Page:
2013 ኖቬምበር 18, ሰኞ

                                                
                                             

በዲ/ን ታደሰ ወርቁ
                                                                                                                                                           Nationalization of <shame >in Ethiopia

November 16, 2013 at 11:48am
On the face of it, Ethiopia Government and we disagree about the political import of shame and humiliation to our beloved country. On the one hand, EPRDF uses the topic of <shame> to understand something else: how the Saudi Arabia mis/understand Ethiopia Economic success. On the other hand, we use the current Ethiopia nationalism to argue that the logic of humiliation itself needs to probe.
The EPRDF’s discourse marks that how national humiliation is used by the regime leaders to mobilize populations, but these populations are on opposite sides of the dispute: we consider nativity understanding of the Ethiopia self, while EPRDF examines a Saudi Arabia othering of western.
The complexity Suggested by this note demonstrates the Multi code nature of the word <shame> .To have shame is both a virtue and a problem along the lines of tension between having humility and humiliation. More to the point, both EPRDF and we agree that understand and humiliation is more complex than a simple political calculation of links between defeat, humiliation and revenge. Humiliation  thus is reframed from an irrational emotion that need to be cured, through (social) psychology ,to a social practice that needs to understood interims of political  and historical narratives .
Indeed, shame politics of EPRDF’S provide an interesting example how the self not only constructs the other as enemy, but how the other constructs the self-complex ways. Yet as #Dr.Tewoderos Adhanom’s ETV interview point out, shame discourse does not dominate Ethiopian images: shame is a product of ‎Saudi Arabia understanding of Ethiopian.
The contemporary Ethiopian nationalism is not just about celebrating the glories of Ethiopian civilization: it also commemorates Ethiopia’s weakness. This negative image comes our most directly in the discourse of Ethiopia’s decade of national humiliation.
To understand how Ethiopian nationalism works, we need to reverse #Paul Kennedy’s famous thesis about <the rise and fall of the great powers> to examine the < fall and rise >of Ethiopia: many of the titles of these books include the phrase <from humiliation to glory.> The discourse of national humiliation shows how Ethiopia’s insecurities are not just material, a matter of catching up to the the west militarily and economically, but symbolic. Indeed, one of the goals of Ethiopia foreign policy has been to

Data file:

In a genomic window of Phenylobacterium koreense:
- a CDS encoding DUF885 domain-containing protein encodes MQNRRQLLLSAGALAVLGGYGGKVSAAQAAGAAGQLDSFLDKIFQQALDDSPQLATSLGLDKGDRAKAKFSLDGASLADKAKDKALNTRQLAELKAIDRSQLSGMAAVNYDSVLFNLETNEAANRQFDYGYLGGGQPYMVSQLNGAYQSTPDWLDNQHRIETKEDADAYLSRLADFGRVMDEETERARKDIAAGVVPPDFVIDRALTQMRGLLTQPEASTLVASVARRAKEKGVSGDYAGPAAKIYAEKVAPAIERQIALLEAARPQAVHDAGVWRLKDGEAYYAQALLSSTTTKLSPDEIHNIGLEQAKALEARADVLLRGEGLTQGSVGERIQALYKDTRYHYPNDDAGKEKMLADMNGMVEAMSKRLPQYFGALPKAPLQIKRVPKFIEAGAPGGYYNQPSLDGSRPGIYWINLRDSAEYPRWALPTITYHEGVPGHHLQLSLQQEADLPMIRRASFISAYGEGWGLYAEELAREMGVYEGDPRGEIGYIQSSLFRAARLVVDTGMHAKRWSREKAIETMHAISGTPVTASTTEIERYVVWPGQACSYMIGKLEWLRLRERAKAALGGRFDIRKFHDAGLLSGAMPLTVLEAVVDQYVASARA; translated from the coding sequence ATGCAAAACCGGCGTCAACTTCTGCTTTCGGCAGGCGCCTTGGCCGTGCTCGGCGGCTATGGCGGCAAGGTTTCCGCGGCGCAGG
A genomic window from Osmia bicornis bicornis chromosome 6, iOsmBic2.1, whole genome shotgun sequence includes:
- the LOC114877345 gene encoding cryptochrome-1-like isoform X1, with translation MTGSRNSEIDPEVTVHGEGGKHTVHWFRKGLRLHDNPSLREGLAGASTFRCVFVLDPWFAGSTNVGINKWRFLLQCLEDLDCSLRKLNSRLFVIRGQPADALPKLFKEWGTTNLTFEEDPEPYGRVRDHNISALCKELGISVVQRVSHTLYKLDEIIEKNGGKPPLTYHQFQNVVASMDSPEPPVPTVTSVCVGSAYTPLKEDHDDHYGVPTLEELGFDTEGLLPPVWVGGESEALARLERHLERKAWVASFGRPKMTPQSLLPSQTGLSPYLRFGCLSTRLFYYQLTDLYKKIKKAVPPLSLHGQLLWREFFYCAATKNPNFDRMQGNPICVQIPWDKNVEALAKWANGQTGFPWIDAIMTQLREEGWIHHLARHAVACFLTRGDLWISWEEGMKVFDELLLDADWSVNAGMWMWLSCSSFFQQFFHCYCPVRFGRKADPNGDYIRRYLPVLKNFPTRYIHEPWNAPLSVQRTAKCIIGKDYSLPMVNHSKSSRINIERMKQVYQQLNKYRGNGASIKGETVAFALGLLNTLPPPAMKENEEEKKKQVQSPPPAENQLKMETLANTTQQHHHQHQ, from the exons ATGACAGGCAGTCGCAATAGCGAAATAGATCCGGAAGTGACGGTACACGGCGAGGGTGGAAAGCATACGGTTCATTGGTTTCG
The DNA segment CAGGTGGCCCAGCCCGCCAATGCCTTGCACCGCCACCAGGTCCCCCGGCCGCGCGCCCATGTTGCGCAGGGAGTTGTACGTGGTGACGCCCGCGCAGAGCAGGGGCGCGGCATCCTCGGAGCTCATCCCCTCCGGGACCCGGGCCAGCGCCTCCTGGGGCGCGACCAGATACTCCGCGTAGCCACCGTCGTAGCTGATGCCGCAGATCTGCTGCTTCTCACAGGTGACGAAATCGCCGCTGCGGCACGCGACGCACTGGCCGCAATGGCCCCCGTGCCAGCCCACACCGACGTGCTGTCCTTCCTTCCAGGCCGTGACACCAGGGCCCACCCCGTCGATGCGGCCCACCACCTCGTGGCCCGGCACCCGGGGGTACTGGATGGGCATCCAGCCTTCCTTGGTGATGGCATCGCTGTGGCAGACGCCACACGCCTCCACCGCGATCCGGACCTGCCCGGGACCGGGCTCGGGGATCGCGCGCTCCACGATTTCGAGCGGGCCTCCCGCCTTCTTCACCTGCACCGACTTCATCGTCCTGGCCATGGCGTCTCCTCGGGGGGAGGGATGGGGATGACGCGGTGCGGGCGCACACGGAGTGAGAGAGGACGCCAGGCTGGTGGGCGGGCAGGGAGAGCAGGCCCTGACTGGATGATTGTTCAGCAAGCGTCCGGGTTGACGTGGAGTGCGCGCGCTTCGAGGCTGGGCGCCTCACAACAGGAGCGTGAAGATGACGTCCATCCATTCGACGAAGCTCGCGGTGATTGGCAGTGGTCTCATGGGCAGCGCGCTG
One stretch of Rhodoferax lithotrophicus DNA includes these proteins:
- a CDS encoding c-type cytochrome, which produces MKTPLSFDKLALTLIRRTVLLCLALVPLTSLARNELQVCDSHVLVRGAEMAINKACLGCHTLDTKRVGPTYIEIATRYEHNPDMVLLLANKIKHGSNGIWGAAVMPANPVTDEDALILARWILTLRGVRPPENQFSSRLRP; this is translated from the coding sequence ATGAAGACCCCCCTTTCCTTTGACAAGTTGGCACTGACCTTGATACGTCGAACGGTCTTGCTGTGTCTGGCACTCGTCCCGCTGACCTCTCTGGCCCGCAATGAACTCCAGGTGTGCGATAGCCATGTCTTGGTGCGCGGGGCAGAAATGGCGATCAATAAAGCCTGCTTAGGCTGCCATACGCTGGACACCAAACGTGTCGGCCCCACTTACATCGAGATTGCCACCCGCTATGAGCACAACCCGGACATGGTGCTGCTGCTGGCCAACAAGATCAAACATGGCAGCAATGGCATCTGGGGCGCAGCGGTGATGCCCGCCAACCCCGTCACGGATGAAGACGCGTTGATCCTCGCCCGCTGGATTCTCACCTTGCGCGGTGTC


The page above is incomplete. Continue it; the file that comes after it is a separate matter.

The brutal and inhuman crackdown on Ethiopian immigrants in Saudi Arabia context, international politics has been transformed from< conquer or be conquered> in to <humiliate or be humiliated.> Main stream commentators, thus have declared that history is<< strategic issue>>, especially as it informs the dynamic between nationalism and foreign policy.
Ethiopian nationalism is a huge field of inquiry. To gain purchase on this vast topic, it is helpful to take an oblique view of Ethiopian identity through an examination of the specialized field of EPRDF texts.
Finally, humiliation may still see like an odd place to look for nationalism: humiliation is something that you suffer, rather than promote. But as we have seen, in Ethiopia and in china, humiliation is not just about passive National humiliation discourse involves a very active notion of history and recovery.AS the ancient work #Liji tell us;<< the humiliation of a thing is sufficient to stimulate it: the humiliation of a country is sufficient to rejuvenate it.>> for me the day that happened  the brutal and inhuman crackdown on Ethiopian immigrants in Saudi Arabia and Ethiopian police crackdown on anti-Saudi Arabia protest following migrant worker attacks has been ,<official holiday> called National Humiliation Day./? However National humiliation is far from simply being an obscure historical curiosity. In other words, the narrative of national salvation depends upon national humiliation; the narrative of national security depends upon national insecurity.